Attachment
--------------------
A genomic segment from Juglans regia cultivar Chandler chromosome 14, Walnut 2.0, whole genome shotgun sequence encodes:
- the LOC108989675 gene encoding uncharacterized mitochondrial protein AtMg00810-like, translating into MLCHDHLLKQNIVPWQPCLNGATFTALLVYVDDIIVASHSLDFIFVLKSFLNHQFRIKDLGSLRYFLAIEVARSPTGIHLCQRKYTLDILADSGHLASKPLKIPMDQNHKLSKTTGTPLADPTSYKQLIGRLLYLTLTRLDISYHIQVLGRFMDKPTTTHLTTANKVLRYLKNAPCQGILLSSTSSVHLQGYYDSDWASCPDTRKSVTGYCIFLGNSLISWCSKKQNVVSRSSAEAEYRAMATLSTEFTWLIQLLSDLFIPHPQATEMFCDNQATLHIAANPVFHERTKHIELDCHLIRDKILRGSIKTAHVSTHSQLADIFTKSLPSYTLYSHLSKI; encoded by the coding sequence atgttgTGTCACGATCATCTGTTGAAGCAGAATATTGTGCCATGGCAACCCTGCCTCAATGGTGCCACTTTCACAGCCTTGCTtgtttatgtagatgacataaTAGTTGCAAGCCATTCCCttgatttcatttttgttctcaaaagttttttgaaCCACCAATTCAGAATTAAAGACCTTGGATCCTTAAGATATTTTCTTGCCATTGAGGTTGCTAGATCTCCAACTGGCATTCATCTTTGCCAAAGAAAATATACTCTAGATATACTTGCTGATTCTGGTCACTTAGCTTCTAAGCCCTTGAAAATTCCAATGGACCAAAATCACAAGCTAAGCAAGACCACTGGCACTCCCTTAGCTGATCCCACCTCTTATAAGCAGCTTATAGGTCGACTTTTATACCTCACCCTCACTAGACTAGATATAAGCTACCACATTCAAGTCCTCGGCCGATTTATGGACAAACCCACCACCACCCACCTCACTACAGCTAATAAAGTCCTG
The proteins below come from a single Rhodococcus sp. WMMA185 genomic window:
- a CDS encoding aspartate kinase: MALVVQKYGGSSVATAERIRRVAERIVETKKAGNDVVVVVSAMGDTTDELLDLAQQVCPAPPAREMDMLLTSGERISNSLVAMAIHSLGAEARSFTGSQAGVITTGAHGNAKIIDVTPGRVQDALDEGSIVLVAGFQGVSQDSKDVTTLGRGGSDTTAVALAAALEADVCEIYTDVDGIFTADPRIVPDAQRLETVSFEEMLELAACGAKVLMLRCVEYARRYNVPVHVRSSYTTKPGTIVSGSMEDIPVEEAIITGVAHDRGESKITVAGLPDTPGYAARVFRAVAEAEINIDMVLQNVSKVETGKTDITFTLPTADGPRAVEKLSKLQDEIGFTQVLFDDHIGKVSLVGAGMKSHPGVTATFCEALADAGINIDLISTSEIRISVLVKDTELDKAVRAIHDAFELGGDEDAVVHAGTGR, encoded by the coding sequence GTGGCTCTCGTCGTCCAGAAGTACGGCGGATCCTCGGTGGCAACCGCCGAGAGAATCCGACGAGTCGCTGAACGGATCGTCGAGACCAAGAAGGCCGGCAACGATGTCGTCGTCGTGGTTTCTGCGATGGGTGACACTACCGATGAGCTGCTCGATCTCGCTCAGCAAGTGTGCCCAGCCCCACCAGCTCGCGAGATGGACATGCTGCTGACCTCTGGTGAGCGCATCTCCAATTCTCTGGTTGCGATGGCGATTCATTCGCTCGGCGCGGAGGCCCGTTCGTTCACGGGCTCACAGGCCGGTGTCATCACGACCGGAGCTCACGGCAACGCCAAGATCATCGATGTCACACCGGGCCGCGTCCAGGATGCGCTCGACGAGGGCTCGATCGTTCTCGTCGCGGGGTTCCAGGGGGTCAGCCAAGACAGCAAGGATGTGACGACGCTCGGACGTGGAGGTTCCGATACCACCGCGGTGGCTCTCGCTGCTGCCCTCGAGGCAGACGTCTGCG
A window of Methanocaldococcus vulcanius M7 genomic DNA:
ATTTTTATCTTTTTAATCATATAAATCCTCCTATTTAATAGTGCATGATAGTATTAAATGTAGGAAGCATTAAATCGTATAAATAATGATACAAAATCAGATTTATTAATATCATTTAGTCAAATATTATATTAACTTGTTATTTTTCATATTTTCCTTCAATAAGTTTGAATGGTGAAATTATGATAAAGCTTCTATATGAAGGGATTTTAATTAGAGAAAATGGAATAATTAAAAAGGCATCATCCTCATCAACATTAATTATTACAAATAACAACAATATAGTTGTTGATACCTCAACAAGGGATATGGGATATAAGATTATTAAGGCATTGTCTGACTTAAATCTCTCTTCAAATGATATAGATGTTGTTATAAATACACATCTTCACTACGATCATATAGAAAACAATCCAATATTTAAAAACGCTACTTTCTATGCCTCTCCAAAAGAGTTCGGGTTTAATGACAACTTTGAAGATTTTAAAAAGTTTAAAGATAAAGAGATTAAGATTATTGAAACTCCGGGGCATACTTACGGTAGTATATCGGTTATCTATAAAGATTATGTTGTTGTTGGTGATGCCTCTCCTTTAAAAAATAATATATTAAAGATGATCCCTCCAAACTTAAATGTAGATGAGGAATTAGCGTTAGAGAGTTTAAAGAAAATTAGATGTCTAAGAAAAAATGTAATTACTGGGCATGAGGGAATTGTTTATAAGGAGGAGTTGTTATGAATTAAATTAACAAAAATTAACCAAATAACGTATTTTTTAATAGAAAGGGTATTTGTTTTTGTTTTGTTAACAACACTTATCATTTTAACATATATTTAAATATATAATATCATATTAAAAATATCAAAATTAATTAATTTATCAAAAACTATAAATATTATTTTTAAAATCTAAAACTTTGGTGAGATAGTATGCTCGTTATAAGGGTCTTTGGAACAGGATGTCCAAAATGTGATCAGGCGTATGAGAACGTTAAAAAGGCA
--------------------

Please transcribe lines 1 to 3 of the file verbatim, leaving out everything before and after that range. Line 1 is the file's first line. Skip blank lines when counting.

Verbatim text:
A genomic segment from Juglans regia cultivar Chandler chromosome 14, Walnut 2.0, whole genome shotgun sequence encodes:
- the LOC108989675 gene encoding uncharacterized mitochondrial protein AtMg00810-like, translating into MLCHDHLLKQNIVPWQPCLNGATFTALLVYVDDIIVASHSLDFIFVLKSFLNHQFRIKDLGSLRYFLAIEVARSPTGIHLCQRKYTLDILADSGHLASKPLKIPMDQNHKLSKTTGTPLADPTSYKQLIGRLLYLTLTRLDISYHIQVLGRFMDKPTTTHLTTANKVLRYLKNAPCQGILLSSTSSVHLQGYYDSDWASCPDTRKSVTGYCIFLGNSLISWCSKKQNVVSRSSAEAEYRAMATLSTEFTWLIQLLSDLFIPHPQATEMFCDNQATLHIAANPVFHERTKHIELDCHLIRDKILRGSIKTAHVSTHSQLADIFTKSLPSYTLYSHLSKI; encoded by the coding sequence atgttgTGTCACGATCATCTGTTGAAGCAGAATATTGTGCCATGGCAACCCTGCCTCAATGGTGCCACTTTCACAGCCTTGCTtgtttatgtagatgacataaTAGTTGCAAGCCATTCCCttgatttcatttttgttctcaaaagttttttgaaCCACCAATTCAGAATTAAAGACCTTGGATCCTTAAGATATTTTCTTGCCATTGAGGTTGCTAGATCTCCAACTGGCATTCATCTTTGCCAAAGAAAATATACTCTAGATATACTTGCTGATTCTGGTCACTTAGCTTCTAAGCCCTTGAAAATTCCAATGGACCAAAATCACAAGCTAAGCAAGACCACTGGCACTCCCTTAGCTGATCCCACCTCTTATAAGCAGCTTATAGGTCGACTTTTATACCTCACCCTCACTAGACTAGATATAAGCTACCACATTCAAGTCCTCGGCCGATTTATGGACAAACCCACCACCACCCACCTCACTACAGCTAATAAAGTCCTG
The proteins below come from a single Rhodococcus sp. WMMA185 genomic window: